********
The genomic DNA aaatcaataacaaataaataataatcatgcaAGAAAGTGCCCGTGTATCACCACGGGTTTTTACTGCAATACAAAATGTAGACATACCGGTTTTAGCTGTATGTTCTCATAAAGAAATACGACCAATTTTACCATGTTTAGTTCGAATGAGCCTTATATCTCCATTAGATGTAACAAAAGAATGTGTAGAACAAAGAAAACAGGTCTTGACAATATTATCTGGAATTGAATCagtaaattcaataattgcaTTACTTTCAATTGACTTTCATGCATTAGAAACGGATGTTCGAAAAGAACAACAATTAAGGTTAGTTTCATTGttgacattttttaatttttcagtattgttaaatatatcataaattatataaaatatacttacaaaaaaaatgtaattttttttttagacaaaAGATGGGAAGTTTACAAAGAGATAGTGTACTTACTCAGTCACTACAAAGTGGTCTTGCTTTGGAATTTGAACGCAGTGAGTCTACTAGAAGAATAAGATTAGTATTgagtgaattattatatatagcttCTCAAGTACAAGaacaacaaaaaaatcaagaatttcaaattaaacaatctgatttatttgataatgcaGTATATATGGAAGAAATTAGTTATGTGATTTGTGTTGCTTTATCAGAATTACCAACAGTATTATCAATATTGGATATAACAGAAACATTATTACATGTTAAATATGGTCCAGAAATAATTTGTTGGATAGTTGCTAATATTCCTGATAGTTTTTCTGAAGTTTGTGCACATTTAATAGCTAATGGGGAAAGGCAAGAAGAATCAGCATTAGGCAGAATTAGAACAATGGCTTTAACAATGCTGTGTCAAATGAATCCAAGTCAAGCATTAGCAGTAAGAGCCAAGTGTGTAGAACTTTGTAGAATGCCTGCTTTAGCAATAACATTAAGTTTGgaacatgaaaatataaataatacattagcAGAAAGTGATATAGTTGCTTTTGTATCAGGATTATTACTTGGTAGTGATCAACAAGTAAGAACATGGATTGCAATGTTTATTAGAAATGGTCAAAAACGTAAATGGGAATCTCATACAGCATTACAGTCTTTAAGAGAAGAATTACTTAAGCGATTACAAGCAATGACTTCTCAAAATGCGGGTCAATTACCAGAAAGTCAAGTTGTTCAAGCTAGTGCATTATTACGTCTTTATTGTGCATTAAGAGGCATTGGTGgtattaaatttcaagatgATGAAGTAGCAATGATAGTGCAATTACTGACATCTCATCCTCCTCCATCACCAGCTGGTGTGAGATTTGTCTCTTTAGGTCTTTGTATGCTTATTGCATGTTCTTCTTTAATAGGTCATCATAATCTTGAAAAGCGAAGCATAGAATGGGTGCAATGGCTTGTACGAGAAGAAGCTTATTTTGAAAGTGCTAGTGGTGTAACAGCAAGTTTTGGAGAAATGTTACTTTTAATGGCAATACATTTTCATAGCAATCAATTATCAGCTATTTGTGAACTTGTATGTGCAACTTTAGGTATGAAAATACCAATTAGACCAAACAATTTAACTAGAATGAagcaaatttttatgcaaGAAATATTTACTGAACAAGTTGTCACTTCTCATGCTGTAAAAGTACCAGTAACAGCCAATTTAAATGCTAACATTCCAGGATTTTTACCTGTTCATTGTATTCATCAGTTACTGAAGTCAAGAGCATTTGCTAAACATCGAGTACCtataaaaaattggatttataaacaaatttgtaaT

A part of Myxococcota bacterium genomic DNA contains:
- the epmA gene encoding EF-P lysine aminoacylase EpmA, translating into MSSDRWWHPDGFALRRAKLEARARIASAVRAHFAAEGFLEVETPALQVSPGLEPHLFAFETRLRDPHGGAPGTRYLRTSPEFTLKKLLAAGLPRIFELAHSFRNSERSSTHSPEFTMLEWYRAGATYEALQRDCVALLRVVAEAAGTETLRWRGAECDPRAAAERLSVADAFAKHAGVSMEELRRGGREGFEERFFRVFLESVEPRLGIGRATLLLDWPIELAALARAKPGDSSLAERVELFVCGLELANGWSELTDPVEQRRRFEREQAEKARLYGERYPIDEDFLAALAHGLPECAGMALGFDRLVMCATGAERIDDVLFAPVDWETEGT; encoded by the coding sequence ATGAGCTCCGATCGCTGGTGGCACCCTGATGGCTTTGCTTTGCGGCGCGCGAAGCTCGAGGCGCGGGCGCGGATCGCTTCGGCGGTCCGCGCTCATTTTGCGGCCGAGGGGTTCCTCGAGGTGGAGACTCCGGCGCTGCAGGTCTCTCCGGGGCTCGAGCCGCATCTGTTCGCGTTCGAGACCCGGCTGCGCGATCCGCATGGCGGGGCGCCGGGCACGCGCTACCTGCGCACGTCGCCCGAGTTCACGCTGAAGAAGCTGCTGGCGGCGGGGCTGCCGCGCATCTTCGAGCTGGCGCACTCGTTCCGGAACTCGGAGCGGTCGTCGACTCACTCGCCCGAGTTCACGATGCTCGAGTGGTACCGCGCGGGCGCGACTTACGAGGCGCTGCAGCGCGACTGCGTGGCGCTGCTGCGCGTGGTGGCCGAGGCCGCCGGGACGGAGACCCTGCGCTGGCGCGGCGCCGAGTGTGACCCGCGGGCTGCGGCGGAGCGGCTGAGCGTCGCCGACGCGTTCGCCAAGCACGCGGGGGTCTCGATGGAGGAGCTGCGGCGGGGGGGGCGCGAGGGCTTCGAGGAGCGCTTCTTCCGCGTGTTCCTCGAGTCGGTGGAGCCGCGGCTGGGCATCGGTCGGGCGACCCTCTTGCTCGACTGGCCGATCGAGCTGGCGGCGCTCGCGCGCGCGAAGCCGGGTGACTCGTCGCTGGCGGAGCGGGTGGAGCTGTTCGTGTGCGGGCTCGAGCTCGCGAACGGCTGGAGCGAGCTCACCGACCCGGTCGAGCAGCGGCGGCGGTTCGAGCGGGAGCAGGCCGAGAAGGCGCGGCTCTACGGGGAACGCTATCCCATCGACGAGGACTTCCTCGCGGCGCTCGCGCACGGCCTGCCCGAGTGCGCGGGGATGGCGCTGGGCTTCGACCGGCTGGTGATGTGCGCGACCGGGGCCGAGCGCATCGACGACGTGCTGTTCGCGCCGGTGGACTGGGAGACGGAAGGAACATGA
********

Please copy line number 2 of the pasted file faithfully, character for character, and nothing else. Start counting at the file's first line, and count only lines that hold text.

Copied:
A part of Myxococcota bacterium genomic DNA contains: